The common ingredient is the optimism of youth. The Venice prototype was developed over six months, with 13 days on-site, by a group of students led by a mason from Madrid. LafargeHolcim produced 18,000 pressed elements for the project—a cross between a tile and a brick. The vault is defined by something that looks like a carbon fiber fishing rod bent in a beautiful curve and supported by standard scaffolding; there is no steel in the structure. It has one tenth the carbon footprint of a conventional tin shed.
If you have a burning interest in the translation of an idea into reality, then there is nothing like a deadline. Although, at times, the project had the qualities of a nightmare.
Just one secretive aside: if you look at the text I wrote in advance for the Biennale catalog, the last sentence is “funding permitting.” In other words, right up to the last moment, I wasn’t absolutely certain we could deliver the project. Now—not to under- or overestimate the importance of Venice—I think it brings possibility of a network of droneports closer to reality because you can touch it, you can see it, you can demonstrate it.
Do you see yourself focusing on Africa?
No, I don’t see the response being special to Africa; my interest is totally global. The fantastic thing about this project is the appetite that students and professors had for working together. It’s also fantastic to be brought back to basics. It’s almost like the pilots of sophisticated jets—can they rediscover their roots and fly a vintage aircraft? Sometimes those are life-defining moments. The pilot who landed in the Hudson River [in 2009] and saved everyone’s lives—it was those basic skills that he didn’t forget. But that’s another story.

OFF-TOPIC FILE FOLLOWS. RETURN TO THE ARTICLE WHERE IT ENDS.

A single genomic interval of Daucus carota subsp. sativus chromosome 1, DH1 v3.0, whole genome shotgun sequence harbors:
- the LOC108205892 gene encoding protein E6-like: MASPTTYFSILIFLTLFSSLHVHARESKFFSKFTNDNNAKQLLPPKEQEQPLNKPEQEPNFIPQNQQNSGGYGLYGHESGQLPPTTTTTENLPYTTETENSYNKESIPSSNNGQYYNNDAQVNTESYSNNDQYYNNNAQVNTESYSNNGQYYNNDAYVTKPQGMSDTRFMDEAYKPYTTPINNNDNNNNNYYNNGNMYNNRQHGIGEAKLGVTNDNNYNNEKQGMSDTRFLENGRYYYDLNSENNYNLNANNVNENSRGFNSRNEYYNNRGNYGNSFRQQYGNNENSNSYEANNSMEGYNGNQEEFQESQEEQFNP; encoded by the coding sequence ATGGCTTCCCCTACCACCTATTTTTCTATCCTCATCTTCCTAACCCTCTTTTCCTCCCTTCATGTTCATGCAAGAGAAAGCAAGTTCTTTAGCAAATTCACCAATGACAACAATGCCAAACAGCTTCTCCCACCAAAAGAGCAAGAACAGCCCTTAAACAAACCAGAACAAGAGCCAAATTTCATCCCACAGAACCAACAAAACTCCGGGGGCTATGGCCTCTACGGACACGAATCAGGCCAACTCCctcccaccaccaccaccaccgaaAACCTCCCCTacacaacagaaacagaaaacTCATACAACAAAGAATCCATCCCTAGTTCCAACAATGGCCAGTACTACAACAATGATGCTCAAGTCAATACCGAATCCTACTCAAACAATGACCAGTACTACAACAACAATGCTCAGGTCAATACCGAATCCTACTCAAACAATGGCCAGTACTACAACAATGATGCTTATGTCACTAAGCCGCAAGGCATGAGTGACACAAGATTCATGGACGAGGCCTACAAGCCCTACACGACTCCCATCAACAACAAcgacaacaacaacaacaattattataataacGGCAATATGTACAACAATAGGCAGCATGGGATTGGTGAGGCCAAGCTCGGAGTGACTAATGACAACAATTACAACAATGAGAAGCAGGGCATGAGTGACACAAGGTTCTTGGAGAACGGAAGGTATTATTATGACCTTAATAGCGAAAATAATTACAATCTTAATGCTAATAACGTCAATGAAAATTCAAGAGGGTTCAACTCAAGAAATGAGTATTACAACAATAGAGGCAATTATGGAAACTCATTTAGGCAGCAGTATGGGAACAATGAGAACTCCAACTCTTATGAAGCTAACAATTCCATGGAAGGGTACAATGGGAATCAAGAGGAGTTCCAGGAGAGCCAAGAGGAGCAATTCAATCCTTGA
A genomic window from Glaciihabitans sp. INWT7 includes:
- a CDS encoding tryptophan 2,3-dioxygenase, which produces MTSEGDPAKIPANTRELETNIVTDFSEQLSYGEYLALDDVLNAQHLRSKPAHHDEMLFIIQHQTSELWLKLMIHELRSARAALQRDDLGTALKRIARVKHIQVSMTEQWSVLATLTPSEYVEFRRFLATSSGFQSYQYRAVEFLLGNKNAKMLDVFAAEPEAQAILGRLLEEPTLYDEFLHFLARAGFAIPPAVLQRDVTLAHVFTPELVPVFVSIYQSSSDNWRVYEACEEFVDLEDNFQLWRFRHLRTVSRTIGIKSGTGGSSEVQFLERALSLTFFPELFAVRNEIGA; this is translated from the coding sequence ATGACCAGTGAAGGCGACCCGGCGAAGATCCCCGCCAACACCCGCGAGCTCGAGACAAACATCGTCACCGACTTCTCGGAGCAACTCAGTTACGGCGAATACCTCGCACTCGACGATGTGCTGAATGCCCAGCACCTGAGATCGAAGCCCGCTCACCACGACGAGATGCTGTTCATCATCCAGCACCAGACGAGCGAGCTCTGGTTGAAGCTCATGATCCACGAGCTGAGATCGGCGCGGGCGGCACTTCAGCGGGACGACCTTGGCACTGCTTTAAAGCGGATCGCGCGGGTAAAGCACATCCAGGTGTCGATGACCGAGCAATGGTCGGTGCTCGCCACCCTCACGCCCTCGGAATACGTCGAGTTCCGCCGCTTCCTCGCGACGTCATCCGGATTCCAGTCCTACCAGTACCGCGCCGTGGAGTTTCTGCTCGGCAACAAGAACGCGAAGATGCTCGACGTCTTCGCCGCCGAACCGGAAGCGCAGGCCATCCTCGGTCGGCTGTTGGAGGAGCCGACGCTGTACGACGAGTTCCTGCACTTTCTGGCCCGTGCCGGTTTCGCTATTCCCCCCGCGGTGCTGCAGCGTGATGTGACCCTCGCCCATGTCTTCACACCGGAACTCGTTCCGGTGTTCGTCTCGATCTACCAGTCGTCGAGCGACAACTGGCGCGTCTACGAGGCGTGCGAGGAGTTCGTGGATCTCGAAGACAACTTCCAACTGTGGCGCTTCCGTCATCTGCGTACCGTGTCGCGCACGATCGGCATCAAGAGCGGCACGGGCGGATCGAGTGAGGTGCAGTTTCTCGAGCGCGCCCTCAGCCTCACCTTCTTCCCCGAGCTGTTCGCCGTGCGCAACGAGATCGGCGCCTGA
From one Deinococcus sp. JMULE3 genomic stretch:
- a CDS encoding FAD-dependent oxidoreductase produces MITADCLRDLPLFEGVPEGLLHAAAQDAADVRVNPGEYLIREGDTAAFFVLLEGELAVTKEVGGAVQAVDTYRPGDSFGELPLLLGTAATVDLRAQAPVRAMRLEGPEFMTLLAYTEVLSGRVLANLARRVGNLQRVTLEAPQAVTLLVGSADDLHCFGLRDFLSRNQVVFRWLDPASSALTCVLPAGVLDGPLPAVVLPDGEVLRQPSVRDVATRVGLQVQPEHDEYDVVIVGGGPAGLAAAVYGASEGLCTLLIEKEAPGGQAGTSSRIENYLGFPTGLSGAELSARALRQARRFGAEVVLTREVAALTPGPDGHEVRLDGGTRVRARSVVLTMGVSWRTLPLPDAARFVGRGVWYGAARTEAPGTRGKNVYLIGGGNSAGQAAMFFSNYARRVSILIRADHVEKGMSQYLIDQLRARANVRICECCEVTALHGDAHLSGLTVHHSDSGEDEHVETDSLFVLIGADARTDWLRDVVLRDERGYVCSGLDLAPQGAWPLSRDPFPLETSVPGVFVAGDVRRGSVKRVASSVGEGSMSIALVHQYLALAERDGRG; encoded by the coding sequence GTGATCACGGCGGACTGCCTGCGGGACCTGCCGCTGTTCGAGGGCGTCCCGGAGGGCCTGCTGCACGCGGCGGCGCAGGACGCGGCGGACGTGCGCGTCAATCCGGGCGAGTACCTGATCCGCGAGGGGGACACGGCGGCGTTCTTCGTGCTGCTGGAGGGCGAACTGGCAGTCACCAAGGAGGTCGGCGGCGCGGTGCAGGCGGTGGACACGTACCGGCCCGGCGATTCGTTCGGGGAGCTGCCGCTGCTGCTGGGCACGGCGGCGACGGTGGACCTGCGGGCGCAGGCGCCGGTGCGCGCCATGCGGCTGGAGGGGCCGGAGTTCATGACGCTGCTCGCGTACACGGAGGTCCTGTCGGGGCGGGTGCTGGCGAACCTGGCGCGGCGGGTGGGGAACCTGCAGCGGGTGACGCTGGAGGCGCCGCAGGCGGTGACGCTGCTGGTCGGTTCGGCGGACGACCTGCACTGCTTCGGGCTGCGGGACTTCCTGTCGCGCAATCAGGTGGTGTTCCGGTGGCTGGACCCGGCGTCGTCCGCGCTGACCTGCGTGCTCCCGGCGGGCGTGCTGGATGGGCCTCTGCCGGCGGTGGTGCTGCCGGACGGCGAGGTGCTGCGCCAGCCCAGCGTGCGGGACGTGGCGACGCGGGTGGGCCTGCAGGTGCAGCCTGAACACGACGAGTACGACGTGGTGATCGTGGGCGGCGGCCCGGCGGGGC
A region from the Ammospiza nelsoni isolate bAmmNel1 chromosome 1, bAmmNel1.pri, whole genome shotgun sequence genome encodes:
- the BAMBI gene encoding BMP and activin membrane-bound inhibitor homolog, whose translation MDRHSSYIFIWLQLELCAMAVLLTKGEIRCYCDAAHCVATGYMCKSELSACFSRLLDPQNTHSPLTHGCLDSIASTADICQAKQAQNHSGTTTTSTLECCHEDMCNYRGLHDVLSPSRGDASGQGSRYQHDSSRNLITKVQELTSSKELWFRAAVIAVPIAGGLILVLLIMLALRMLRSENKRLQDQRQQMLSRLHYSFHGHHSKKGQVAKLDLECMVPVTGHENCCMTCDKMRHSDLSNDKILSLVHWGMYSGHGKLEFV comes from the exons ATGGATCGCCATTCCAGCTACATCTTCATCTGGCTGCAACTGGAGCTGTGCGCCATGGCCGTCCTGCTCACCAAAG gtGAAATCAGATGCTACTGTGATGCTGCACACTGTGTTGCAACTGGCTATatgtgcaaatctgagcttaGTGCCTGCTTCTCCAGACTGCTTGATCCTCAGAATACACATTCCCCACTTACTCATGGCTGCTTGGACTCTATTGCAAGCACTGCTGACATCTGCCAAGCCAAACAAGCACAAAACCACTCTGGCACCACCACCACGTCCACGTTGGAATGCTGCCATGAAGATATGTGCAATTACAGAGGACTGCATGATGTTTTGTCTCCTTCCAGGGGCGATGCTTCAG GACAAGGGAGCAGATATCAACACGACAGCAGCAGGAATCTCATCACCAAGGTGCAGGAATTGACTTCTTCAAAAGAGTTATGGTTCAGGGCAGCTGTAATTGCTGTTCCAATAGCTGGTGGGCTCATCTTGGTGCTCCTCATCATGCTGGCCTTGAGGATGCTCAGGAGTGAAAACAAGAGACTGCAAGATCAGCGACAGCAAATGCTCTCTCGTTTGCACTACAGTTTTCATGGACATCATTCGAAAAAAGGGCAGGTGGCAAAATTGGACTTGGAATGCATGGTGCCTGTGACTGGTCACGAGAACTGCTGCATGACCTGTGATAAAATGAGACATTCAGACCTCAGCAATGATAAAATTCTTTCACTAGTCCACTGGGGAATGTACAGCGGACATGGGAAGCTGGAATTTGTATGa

Have you gotten positive feedback from the ground in Africa?
Positive feedback from Jonathan, yes. I make no pretense—it is a team effort. I do not have that local connection and that local connection is key to achieving the project. There has to be a connection at a decision-making level where there is the ability to move a local community. And that goes all the way up the chain of authority. I will start to prod and poke at that. But I won’t pretend that is my area of expertise.
You build model airplanes as a hobby. Do you build drones?
Oh yes, my fourteen-year-old is totally immersed. We build all kinds of drones, racing drones, cameras drones, virtual reality. We wear 3-D goggles and he makes film. The rate of development in the drone industry is absolutely extraordinary. It’s in the tradition of [Foster’s early mentor] Buckminster Fuller—doing more with less, harnessing the power of killing for living.
Right. Based on how drones are presented in the media, they’re either killing people or delivering your laundry detergent through Amazon.
[laughing] Yes. What we’re doing together is advancing the state of the art, but also serving as a model for others to emulate. But, as I say, it’s also about seeking to cross the bridge, to make the move, to make the leap to reality. And I think that it is very much at the heart of the foundation